Design and Compatibility

In conjunction with the innovatively large sensor, the size of the body is innovatively compact. The combination allows for users to gain the image quality potential of a professional-grade camera within a more convenient form factor. While the body is small in comparison to the imaging technology, the D600 still possess a large, high-resolution 3.2-inch LCD monitor with a 921K-dot resolution. The monitor provides 100% frame coverage and supports wide-angle viewing up to 170° in all directions.

The D600 features Nikon’s proprietary F lens mount, which provides compatibility with a vast array of lens choices. Being a full, 35mm-sized sensor, there is also more support for wide-angle lenses, compared to cameras with DX-sized sensors. The D600 is available as a body only, or in kit form with the inclusion of the AF-S NIKKOR 24-85mm f/3.5-4.5G ED VR lens. This lens provides an ample focal length range for most shooting situations and features VR vibration reduction for reducing the appearance of camera shake.

Wireless Compatibility

For instant gratification after shooting, the WU-1b Wireless Mobile Adapter provides full Wi-Fi connectivity for instantly sharing your images straight from your D600. This small adapter kit plugs directly into the camera body and enables your camera to send images to your smart phone or tablet. Once the images have been transferred, you can easily share your work on social networking sites, through email or upload to cloud-based storage sites. Additionally, it allows you to gain remote control of the camera from your mobile device. Wireless control of the D600 is available for iOS or Android-based smart phones or tablets once the Nikon Wireless app has been downloaded. When working in this app, you can view from your camera’s perspective and trigger the shutter release, making it ideal for self-portrait or distant applications.

The Nikon D600 is an innovatively designed camera, poised to blur the boundary between the professional and enthusiast markets. The incorporation of a large, FX-format sensor within a compact body brings the best of both realms together without neglecting attention to details. Cinematic-quality HD video, intelligent exposure and focus systems, and processing power are all highlights of the D600 that serve to bridge the gap between previously polarized worlds.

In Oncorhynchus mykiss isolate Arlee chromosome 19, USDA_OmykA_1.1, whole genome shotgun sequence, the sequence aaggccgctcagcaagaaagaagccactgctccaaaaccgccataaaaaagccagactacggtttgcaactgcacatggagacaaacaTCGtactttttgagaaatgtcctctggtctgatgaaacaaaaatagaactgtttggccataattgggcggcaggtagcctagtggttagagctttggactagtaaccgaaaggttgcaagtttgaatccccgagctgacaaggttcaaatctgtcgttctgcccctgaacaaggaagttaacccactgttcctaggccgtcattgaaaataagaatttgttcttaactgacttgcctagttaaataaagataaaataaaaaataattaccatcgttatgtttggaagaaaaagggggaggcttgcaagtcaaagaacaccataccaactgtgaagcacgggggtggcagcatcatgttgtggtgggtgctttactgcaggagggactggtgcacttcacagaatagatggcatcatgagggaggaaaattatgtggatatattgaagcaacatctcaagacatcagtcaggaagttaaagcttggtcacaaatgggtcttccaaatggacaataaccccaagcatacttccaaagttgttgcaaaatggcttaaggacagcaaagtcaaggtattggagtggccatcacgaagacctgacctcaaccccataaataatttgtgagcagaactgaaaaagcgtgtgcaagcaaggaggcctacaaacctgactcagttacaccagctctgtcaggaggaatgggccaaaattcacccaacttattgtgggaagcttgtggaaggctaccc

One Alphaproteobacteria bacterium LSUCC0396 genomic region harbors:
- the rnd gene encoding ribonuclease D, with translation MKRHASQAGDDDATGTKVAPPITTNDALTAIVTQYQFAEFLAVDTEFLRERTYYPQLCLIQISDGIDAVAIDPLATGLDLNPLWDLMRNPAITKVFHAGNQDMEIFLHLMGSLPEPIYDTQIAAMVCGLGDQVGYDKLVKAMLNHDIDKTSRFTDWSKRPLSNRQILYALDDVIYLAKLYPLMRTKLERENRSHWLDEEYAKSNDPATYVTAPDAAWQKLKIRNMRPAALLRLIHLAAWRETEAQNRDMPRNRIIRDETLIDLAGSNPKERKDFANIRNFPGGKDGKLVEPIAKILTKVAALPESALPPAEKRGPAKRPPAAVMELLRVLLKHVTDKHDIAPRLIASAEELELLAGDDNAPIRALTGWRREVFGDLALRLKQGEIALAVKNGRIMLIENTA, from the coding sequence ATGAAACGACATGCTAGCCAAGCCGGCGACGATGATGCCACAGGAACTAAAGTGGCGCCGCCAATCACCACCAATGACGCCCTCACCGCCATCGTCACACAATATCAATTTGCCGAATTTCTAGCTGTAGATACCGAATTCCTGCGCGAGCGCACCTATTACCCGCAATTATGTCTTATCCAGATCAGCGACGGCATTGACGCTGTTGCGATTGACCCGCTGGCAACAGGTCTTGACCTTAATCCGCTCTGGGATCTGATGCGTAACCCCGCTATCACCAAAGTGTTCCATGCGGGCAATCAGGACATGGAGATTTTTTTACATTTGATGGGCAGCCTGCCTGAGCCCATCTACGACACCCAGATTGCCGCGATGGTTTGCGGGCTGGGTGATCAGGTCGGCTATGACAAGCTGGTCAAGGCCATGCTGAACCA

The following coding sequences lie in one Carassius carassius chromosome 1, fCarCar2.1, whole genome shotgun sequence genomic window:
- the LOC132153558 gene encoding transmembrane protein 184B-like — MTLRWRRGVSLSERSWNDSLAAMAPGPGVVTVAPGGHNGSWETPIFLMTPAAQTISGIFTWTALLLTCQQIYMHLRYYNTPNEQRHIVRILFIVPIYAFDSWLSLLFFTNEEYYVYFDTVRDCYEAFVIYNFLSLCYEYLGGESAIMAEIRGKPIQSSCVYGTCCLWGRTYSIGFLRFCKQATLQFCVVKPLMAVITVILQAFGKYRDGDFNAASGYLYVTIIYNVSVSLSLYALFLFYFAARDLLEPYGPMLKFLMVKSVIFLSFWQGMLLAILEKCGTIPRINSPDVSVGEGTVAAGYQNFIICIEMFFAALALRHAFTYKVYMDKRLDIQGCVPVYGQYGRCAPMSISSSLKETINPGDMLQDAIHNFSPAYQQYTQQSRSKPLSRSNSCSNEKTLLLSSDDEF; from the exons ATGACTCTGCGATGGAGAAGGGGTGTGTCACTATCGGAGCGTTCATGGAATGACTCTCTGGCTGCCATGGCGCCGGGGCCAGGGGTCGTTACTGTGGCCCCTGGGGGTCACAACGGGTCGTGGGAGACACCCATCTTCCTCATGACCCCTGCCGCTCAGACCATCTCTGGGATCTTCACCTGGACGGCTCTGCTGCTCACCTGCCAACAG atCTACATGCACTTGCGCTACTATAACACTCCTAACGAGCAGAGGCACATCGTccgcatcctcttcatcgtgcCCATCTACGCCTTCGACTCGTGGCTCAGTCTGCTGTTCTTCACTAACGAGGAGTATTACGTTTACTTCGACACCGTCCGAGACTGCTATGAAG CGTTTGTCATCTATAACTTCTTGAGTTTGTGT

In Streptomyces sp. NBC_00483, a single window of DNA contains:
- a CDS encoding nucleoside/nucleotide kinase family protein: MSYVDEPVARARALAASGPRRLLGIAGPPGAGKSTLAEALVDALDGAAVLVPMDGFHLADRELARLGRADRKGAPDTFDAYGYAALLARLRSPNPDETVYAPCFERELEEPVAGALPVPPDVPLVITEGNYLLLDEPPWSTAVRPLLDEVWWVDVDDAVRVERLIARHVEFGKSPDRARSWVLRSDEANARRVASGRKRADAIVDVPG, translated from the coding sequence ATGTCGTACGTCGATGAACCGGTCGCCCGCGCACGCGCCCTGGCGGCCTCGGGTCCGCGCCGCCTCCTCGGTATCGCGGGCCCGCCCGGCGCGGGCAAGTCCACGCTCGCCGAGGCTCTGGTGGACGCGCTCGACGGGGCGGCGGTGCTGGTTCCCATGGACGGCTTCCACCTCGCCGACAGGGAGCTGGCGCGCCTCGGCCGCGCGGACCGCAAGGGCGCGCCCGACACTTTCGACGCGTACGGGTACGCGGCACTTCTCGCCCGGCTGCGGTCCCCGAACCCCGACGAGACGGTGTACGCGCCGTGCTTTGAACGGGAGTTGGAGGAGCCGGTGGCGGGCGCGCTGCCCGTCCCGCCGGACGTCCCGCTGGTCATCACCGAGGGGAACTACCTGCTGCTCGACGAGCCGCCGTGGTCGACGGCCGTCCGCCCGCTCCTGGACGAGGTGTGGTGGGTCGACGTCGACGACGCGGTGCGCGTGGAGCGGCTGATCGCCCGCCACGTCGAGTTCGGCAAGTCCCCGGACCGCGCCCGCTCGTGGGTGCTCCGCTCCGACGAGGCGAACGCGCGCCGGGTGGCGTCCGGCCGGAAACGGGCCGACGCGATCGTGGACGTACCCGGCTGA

Type Single-lens reflex digital camera
Lens Mount Nikon F bayonet mount
Effective Pixels 24.3MP
Total Pixels 24.7MP
Sensor Size 35.9 x 24mm
Image Sensor Format FX
Image Sensor Type CMOS
Dust Reduction System Image sensor cleaning
Image Area (Pixels) FX-format
L: 6016 x 4016
M: 4512 x 3008
S: 3008 x 2008
L: 3936 x 2624
M: 2944 x 1968
S: 1968 x 1312
Still Image File Format JPEG (Fine, Normal, Basic), NEF (RAW; Lossless Compressed, Compressed, or Uncompressed 12 or 14-bit), TIFF (RGB)
Picture Control Landscape, Monochrome, Neutral, Portrait, Standard, User-customizable settings, Vivid
Storage Media Type SD, SDHC, SDXC
Card Slot 2x SD
File System Compliant with DCF (Design Rule for Camera File System) 2.0, DPOF (Digital Print Order Format), EXIF 2.3 (Exchangeable Image File Format for Digital Still Cameras), PictBridge
Viewfinder Eye-level Pentaprism Single-Lens Reflex Viewfinder
Viewfinder Frame Coverage FX: approx. 100%, DX: approx. 97%
Viewfinder Magnification Approx. 0.7x
Viewfinder Eyepoint 20.6mm (-1.0m)
Viewfinder Diopter Adjustment Built-in diopter (-3 to +1 m)
Focusing Screen Type B BriteView Clear Matte Mark VIII with AF Area Brackets (grid lines can be displayed)
Reflex Mirror Quick-return type